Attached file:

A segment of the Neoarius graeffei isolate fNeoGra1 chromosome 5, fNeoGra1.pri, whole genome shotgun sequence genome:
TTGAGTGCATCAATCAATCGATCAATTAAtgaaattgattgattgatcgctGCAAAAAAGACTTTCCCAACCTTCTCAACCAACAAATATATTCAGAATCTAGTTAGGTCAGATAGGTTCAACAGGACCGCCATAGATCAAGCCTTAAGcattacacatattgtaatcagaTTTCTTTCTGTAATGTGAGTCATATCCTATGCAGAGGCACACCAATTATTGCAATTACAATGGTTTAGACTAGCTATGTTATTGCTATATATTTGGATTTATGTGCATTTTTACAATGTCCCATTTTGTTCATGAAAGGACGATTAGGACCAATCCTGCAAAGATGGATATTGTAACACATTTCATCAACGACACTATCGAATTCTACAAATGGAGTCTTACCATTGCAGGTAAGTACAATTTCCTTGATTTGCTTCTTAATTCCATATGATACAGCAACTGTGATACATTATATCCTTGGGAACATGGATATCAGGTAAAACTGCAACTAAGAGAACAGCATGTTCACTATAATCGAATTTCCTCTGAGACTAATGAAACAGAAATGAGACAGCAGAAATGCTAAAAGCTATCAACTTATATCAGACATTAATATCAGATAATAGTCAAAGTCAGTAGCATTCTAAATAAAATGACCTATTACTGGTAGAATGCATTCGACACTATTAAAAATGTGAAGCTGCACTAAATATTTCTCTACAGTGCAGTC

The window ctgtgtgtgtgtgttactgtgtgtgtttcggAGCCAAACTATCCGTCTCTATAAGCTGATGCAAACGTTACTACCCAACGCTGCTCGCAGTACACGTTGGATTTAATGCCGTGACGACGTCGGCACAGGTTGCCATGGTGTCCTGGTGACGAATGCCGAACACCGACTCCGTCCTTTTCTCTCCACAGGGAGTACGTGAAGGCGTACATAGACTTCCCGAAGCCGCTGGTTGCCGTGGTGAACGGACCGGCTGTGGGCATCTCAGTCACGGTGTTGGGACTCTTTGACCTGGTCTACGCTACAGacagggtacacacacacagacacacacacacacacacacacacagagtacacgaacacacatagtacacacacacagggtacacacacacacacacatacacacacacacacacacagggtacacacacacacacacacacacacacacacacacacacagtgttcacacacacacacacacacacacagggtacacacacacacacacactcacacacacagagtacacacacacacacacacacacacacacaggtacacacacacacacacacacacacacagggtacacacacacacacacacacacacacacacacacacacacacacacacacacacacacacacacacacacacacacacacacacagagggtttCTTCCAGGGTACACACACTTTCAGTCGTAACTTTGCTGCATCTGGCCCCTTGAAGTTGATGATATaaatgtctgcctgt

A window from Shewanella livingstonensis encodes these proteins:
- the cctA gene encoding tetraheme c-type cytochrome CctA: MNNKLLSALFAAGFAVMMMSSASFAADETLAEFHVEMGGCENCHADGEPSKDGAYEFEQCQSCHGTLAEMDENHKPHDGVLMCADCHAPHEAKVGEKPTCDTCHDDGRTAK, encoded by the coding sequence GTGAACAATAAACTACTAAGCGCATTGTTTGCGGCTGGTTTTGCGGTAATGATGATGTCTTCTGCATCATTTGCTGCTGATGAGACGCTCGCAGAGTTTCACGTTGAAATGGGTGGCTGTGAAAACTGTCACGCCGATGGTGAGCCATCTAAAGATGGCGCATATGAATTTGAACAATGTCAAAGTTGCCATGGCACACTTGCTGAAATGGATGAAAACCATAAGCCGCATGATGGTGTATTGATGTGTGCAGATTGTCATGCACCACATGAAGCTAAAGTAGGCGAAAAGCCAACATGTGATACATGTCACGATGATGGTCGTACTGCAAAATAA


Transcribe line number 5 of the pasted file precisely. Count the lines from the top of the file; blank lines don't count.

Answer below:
- the cctA gene encoding tetraheme c-type cytochrome CctA: MNNKLLSALFAAGFAVMMMSSASFAADETLAEFHVEMGGCENCHADGEPSKDGAYEFEQCQSCHGTLAEMDENHKPHDGVLMCADCHAPHEAKVGEKPTCDTCHDDGRTAK, encoded by the coding sequence GTGAACAATAAACTACTAAGCGCATTGTTTGCGGCTGGTTTTGCGGTAATGATGATGTCTTCTGCATCATTTGCTGCTGATGAGACGCTCGCAGAGTTTCACGTTGAAATGGGTGGCTGTGAAAACTGTCACGCCGATGGTGAGCCATCTAAAGATGGCGCATATGAATTTGAACAATGTCAAAGTTGCCATGGCACACTTGCTGAAATGGATGAAAACCATAAGCCGCATGATGGTGTATTGATGTGTGCAGATTGTCATGCACCACATGAAGCTAAAGTAGGCGAAAAGCCAACATGTGATACATGTCACGATGATGGTCGTACTGCAAAATAA